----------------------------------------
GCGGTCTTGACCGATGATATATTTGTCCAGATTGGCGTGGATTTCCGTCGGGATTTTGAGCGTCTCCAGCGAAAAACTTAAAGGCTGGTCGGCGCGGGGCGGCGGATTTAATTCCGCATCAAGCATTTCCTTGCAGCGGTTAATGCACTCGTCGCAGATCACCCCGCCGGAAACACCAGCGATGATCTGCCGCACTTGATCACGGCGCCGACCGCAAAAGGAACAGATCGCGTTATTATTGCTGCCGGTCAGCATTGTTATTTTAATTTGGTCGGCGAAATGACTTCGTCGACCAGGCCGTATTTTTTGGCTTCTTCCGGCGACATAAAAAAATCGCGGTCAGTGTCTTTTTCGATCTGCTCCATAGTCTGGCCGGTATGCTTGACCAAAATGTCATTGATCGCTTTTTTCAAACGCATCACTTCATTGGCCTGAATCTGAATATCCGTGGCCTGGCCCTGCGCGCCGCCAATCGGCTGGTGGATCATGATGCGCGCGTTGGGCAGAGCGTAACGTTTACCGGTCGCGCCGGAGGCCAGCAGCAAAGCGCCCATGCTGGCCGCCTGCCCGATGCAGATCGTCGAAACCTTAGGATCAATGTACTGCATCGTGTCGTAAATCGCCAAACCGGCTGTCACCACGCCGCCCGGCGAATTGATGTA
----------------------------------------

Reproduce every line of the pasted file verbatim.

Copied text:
GCGGTCTTGACCGATGATATATTTGTCCAGATTGGCGTGGATTTCCGTCGGGATTTTGAGCGTCTCCAGCGAAAAACTTAAAGGCTGGTCGGCGCGGGGCGGCGGATTTAATTCCGCATCAAGCATTTCCTTGCAGCGGTTAATGCACTCGTCGCAGATCACCCCGCCGGAAACACCAGCGATGATCTGCCGCACTTGATCACGGCGCCGACCGCAAAAGGAACAGATCGCGTTATTATTGCTGCCGGTCAGCATTGTTATTTTAATTTGGTCGGCGAAATGACTTCGTCGACCAGGCCGTATTTTTTGGCTTCTTCCGGCGACATAAAAAAATCGCGGTCAGTGTCTTTTTCGATCTGCTCCATAGTCTGGCCGGTATGCTTGACCAAAATGTCATTGATCGCTTTTTTCAAACGCATCACTTCATTGGCCTGAATCTGAATATCCGTGGCCTGGCCCTGCGCGCCGCCAATCGGCTGGTGGATCATGATGCGCGCGTTGGGCAGAGCGTAACGTTTACCGGTCGCGCCGGAGGCCAGCAGCAAAGCGCCCATGCTGGCCGCCTGCCCGATGCAGATCGTCGAAACCTTAGGATCAATGTACTGCATCGTGTCGTAAATCGCCAAACCGGCTGTCACCACGCCGCCCGGCGAATTGATGTA